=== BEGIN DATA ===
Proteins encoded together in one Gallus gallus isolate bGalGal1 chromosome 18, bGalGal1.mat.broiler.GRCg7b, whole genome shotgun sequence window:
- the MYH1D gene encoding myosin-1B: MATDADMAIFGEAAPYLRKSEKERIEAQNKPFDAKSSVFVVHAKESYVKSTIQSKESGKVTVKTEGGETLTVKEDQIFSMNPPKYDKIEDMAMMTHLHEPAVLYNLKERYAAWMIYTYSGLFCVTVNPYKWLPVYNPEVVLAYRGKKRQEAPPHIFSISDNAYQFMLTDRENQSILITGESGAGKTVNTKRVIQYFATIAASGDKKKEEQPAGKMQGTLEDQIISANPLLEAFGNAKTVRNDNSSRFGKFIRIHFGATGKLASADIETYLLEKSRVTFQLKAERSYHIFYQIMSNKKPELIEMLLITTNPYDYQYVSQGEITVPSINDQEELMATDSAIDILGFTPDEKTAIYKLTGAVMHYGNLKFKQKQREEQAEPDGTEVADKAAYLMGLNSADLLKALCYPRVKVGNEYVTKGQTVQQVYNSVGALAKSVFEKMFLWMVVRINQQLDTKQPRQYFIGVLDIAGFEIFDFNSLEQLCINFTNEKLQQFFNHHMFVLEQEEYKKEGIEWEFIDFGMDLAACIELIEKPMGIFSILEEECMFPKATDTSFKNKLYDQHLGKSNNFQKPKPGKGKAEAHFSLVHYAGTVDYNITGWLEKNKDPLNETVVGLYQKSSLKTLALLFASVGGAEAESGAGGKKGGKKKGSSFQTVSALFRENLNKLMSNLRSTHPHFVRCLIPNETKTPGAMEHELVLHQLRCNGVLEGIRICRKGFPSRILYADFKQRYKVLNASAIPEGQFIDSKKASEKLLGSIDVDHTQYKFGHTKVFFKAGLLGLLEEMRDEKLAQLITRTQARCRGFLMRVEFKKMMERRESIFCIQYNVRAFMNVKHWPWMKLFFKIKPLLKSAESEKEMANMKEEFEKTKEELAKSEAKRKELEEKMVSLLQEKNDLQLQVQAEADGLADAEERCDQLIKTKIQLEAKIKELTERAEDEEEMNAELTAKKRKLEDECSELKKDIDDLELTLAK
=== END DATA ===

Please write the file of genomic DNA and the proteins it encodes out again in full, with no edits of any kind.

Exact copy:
Proteins encoded together in one Gallus gallus isolate bGalGal1 chromosome 18, bGalGal1.mat.broiler.GRCg7b, whole genome shotgun sequence window:
- the MYH1D gene encoding myosin-1B: MATDADMAIFGEAAPYLRKSEKERIEAQNKPFDAKSSVFVVHAKESYVKSTIQSKESGKVTVKTEGGETLTVKEDQIFSMNPPKYDKIEDMAMMTHLHEPAVLYNLKERYAAWMIYTYSGLFCVTVNPYKWLPVYNPEVVLAYRGKKRQEAPPHIFSISDNAYQFMLTDRENQSILITGESGAGKTVNTKRVIQYFATIAASGDKKKEEQPAGKMQGTLEDQIISANPLLEAFGNAKTVRNDNSSRFGKFIRIHFGATGKLASADIETYLLEKSRVTFQLKAERSYHIFYQIMSNKKPELIEMLLITTNPYDYQYVSQGEITVPSINDQEELMATDSAIDILGFTPDEKTAIYKLTGAVMHYGNLKFKQKQREEQAEPDGTEVADKAAYLMGLNSADLLKALCYPRVKVGNEYVTKGQTVQQVYNSVGALAKSVFEKMFLWMVVRINQQLDTKQPRQYFIGVLDIAGFEIFDFNSLEQLCINFTNEKLQQFFNHHMFVLEQEEYKKEGIEWEFIDFGMDLAACIELIEKPMGIFSILEEECMFPKATDTSFKNKLYDQHLGKSNNFQKPKPGKGKAEAHFSLVHYAGTVDYNITGWLEKNKDPLNETVVGLYQKSSLKTLALLFASVGGAEAESGAGGKKGGKKKGSSFQTVSALFRENLNKLMSNLRSTHPHFVRCLIPNETKTPGAMEHELVLHQLRCNGVLEGIRICRKGFPSRILYADFKQRYKVLNASAIPEGQFIDSKKASEKLLGSIDVDHTQYKFGHTKVFFKAGLLGLLEEMRDEKLAQLITRTQARCRGFLMRVEFKKMMERRESIFCIQYNVRAFMNVKHWPWMKLFFKIKPLLKSAESEKEMANMKEEFEKTKEELAKSEAKRKELEEKMVSLLQEKNDLQLQVQAEADGLADAEERCDQLIKTKIQLEAKIKELTERAEDEEEMNAELTAKKRKLEDECSELKKDIDDLELTLAK